Big 100: Chemistry
1. Oxygen (1770s)
Joseph Priestley discovers oxygen; later, Antoine Lavoisier clarifies the nature of elements. Priestley produces oxygen in experiments and describes its role in combustion and respiration. Then, by dissolving fixed air in water, he invents carbonated water. Priestley, oblivious to the importance of his discovery, calls the new gas "dephlogisticated air." Lavoisier gives oxygen its name and correctly describes its role in combustion. Lavoisier then works with others to devise a chemical nomenclature, which serves as the basis of the modern system.
2. Atomic Theory (1808)
John Dalton provides a way of linking invisible atoms to measurable quantities like the volume of a gas or mass of a mineral. His atomic theory states that elements consist of tiny particles called atoms. Thus, a pure element consists of identical atoms, all with the same mass, and compounds consist of atoms of different elements combined together.
3. Atoms Combine Into Molecules (1811 onward)
Italian chemist Amedeo Avogadro finds that the atoms in elements combine to form molecules. Avogadro proposes that equal volumes of gases under equal conditions of temperature and pressure contain equal numbers of molecules.
4. Synthesis of Urea (1828)
Friedrich Woehler accidentally synthesizes urea from inorganic materials, proving that substances made by living things can be reproduced with nonliving substances. Until 1828, it was believed that organic substances could only form with the help of the "vital force" present in animals and plants.
5. Chemical Structure (1850s)
Friedrich Kekule figures out the chemical structure of benzene, bringing the study of molecular structure to the forefront of chemistry. He writes that after years of studying the nature of carbon-carbon bonds, he came up with the ring shape of the benzene molecule after dreaming of a snake seizing its own tail. The unusual structure solves the problem of how carbon atoms can bond with up to four other atoms at the same time.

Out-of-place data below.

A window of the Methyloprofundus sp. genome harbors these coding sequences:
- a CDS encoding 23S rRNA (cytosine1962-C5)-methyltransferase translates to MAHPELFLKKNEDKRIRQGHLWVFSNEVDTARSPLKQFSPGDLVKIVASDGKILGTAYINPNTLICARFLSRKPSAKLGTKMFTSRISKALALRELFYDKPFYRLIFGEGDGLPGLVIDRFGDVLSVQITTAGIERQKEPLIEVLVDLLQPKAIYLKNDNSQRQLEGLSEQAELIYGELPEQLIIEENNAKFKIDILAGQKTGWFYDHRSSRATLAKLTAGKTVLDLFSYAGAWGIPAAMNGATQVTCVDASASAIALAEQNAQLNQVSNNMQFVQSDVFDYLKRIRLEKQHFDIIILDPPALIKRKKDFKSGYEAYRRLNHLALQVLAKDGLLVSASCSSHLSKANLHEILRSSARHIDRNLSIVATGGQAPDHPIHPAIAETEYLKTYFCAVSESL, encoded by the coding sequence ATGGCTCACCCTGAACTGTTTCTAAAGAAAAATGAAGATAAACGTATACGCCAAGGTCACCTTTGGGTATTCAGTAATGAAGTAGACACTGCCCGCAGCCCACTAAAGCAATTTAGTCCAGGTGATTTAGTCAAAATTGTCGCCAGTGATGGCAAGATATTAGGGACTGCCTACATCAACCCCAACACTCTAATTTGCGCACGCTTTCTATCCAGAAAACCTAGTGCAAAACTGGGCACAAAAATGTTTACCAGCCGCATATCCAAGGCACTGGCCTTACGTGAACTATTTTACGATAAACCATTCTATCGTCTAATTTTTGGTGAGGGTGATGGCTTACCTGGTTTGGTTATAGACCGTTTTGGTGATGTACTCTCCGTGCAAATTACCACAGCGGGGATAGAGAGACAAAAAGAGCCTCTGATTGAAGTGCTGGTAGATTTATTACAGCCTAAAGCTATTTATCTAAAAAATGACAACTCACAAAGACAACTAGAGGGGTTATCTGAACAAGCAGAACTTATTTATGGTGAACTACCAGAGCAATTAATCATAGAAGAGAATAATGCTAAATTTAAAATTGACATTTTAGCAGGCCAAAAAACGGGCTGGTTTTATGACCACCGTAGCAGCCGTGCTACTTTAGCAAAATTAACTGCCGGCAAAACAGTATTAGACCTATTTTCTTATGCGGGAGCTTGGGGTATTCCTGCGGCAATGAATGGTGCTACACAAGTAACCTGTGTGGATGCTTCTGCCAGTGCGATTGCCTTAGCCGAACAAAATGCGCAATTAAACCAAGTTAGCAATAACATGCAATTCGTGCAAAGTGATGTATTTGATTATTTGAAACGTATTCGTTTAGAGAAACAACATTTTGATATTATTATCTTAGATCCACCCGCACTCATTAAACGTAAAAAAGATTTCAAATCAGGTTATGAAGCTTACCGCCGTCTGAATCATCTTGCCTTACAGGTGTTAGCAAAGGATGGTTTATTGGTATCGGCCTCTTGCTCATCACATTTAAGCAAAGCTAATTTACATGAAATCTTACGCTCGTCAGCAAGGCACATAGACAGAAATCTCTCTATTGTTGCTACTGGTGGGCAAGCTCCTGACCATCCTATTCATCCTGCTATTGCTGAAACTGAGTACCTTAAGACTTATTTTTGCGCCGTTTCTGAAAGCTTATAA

6. Periodic Table of the Elements (1860s – 1870s)
Dmitry Mendeleyev realizes that if all of the 63 known elements are arranged in order of increasing atomic weight, their properties are repeated according to certain periodic cycles. He formulates the periodic table of the elements and predicts the existence of elements that have not yet been discovered. Three of those elements are found during his lifetime: gallium, scandium and germanium.
7. Electricity Transforms Chemicals (1807 – 1810)
Humphry Davy finds that electricity transforms chemicals. He uses an electric pile (an early battery) to separate salts by a process now known as electrolysis. With many batteries he is able to separate elemental potassium and sodium in calcium, strontium, barium and magnesium.
8. The Electron (1897)
J.J. Thomson discovers that the negatively charged particles emitted by cathode ray tubes are smaller than atoms and part of all atoms. He calls these particles, now known as electrons, "corpuscles."
9. Electrons for Chemical Bonds (1913 onward)
Niels Bohr publishes his model of atomic structure in which electrons travel in specific orbits around the nucleus, and the chemical properties of an element are largely determined by the number of electrons in its atoms' outer orbits. This paves the way to an understanding of how electrons are involved in chemical bonding.
10. Atoms Have Signatures of Light (1850s)
Gustav Kirchhoff and Robert Bunsen find that each element absorbs or emits light at specific wavelengths, producing specific spectra.
11. Radioactivity (1890s – 1900s)
Marie and Pierre Curie discover and isolate radioactive materials. After chemically extracting uranium from uranium ore, Marie notes the residual material is more "active" than the pure uranium. She concludes that the ore contains, in addition to uranium, new elements that are also radioactive. This leads to the discovery of the elements polonium and radium.
12. Plastics (1869 and 1900s)
John Wesley Hyatt formulates celluloid plastic for use as a substitute for ivory in the manufacture of billiard balls. Celluloid is the first important synthetic plastic and is used as a substitute for expensive substances such as ivory, amber, horn and tortoiseshell. Later, Leo Baekeland invents hardened plastics, specifically Bakelite, a synthetic substitute for the shellac used in electronic insulation.
13. Fullerenes (1985)
Robert Curl, Harold Kroto and Rick Smalley discover an entirely new class of carbon compound with a cage-like structure. This leads to the discovery of similar tube-like carbon structures. Collectively, the compounds come to be called buckminsterfullerenes, or fullerenes. The molecules are composed entirely of carbon and take the form of a hollow sphere, ellipsoid, tube or ring. Named for Richard Buckminster Fuller, the architect who created the geodesic dome, they are sometimes called "buckyballs" or "buckytubes."